We’ve lived so long under the spell of hierarchy—from god-kings to feudal lords to party bosses—that only recently have we awakened to see not only that “regular” citizens have the capacity for self-governance, but that without their engagement our huge global crises cannot be addressed. The changes needed for human society simply to survive, let alone thrive, are so profound that the only way we will move toward them is if we ourselves, regular citizens, feel meaningful ownership of solutions through direct engagement. Our problems are too big, interrelated, and pervasive to yield to directives from on high.
—Frances Moore Lappé, excerpt from Time for Progressives to Grow Up

Tuesday, May 4, 2010

Conservation and the Community Garden: One Suburban Model That Works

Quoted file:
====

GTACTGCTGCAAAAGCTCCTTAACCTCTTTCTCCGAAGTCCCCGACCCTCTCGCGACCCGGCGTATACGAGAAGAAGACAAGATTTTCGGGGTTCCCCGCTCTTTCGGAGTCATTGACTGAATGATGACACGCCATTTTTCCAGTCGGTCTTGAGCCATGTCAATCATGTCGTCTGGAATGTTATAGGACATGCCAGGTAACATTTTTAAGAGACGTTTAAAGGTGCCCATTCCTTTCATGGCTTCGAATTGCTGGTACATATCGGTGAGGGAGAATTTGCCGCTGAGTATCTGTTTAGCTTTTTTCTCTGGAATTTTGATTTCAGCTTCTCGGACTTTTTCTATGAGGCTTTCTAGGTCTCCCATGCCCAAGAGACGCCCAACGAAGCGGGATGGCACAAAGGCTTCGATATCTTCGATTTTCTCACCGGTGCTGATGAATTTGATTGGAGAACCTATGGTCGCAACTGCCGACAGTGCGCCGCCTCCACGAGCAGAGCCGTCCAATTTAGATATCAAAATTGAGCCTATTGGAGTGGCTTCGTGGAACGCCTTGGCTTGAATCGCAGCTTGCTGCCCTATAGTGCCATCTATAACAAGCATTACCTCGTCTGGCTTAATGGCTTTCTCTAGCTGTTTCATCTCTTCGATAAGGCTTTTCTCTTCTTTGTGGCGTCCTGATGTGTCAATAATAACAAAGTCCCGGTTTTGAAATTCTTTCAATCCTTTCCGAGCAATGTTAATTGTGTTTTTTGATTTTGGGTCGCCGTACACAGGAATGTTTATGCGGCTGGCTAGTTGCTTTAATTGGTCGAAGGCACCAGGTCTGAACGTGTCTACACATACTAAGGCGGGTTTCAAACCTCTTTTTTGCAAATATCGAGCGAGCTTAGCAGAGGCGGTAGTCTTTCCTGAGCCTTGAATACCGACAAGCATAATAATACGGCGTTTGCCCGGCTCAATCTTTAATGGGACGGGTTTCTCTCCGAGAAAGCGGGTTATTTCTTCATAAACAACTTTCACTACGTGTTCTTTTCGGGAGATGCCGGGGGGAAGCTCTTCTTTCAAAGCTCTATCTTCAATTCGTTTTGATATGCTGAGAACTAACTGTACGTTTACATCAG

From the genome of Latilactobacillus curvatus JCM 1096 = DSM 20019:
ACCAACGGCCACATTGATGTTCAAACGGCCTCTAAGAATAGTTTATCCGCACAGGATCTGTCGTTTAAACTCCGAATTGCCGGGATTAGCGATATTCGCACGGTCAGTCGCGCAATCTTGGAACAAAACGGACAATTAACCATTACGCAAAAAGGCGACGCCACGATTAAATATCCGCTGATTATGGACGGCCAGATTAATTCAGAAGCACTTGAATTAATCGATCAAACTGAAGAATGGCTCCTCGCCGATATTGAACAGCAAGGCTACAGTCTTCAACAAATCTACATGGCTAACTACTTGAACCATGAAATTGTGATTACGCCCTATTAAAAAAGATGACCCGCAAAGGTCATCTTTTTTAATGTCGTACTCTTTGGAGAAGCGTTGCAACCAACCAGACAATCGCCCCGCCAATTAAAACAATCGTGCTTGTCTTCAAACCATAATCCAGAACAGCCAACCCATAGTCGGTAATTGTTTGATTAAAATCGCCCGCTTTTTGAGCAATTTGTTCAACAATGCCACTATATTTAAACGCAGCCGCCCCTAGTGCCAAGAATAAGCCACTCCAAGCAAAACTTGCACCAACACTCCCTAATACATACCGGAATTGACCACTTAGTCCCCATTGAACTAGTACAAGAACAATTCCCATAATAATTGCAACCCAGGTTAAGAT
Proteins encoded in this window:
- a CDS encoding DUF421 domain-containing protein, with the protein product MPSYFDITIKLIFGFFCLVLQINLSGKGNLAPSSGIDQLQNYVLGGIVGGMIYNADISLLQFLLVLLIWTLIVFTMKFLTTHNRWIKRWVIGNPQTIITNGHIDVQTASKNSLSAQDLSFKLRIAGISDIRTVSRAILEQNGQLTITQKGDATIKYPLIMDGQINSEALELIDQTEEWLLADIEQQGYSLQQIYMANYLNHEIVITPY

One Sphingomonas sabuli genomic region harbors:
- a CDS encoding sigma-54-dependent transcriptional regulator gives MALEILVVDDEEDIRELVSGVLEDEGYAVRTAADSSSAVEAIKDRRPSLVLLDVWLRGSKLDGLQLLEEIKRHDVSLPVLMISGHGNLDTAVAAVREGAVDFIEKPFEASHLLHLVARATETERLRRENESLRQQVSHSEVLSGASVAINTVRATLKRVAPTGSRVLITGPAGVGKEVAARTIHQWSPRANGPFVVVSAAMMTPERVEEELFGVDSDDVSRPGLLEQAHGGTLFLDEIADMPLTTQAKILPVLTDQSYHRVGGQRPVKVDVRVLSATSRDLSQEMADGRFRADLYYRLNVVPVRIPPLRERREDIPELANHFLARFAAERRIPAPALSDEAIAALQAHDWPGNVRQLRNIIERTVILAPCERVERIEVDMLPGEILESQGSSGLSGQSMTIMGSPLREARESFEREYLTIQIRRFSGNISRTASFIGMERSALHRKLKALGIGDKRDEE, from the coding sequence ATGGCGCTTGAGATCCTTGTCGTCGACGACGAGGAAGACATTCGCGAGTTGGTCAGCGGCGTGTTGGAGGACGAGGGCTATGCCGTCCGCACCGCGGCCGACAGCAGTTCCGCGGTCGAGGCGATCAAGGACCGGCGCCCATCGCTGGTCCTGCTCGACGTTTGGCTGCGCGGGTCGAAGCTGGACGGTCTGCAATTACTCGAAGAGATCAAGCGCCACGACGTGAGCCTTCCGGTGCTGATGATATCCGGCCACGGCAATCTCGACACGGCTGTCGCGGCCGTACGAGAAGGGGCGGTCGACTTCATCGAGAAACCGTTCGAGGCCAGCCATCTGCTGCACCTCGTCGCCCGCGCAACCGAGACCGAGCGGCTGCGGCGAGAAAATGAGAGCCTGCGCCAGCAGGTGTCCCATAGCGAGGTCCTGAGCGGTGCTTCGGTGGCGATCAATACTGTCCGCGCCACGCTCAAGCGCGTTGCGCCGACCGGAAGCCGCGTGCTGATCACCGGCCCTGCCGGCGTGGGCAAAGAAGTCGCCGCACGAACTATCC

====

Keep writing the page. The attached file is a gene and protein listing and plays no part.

from the Energy Bulletin. This article contains information that community gardeners and others involved in similar locally organized community projects might find useful.
...the ONLY way out of the deadly and doomed industrial sewer we’ve dug ourselves is through refashioning the intricate web of local economic and social relations that can bind a local community together. And this doesn’t require money inputs from outside. And it doesn’t require organizational help from the state and federal governments.

it requires trust and familiarity between neighbors; it requires hard work and practical knowledge; it requires the conscious practice of kindness and cooperation. Basically, it requires people realizing that these social and economic connections within the community are worth far, far more than money or possessions or anything having to do with industrial consumption. That’s it.

Our garden needs to run, so to speak, on community and ecological power – not money.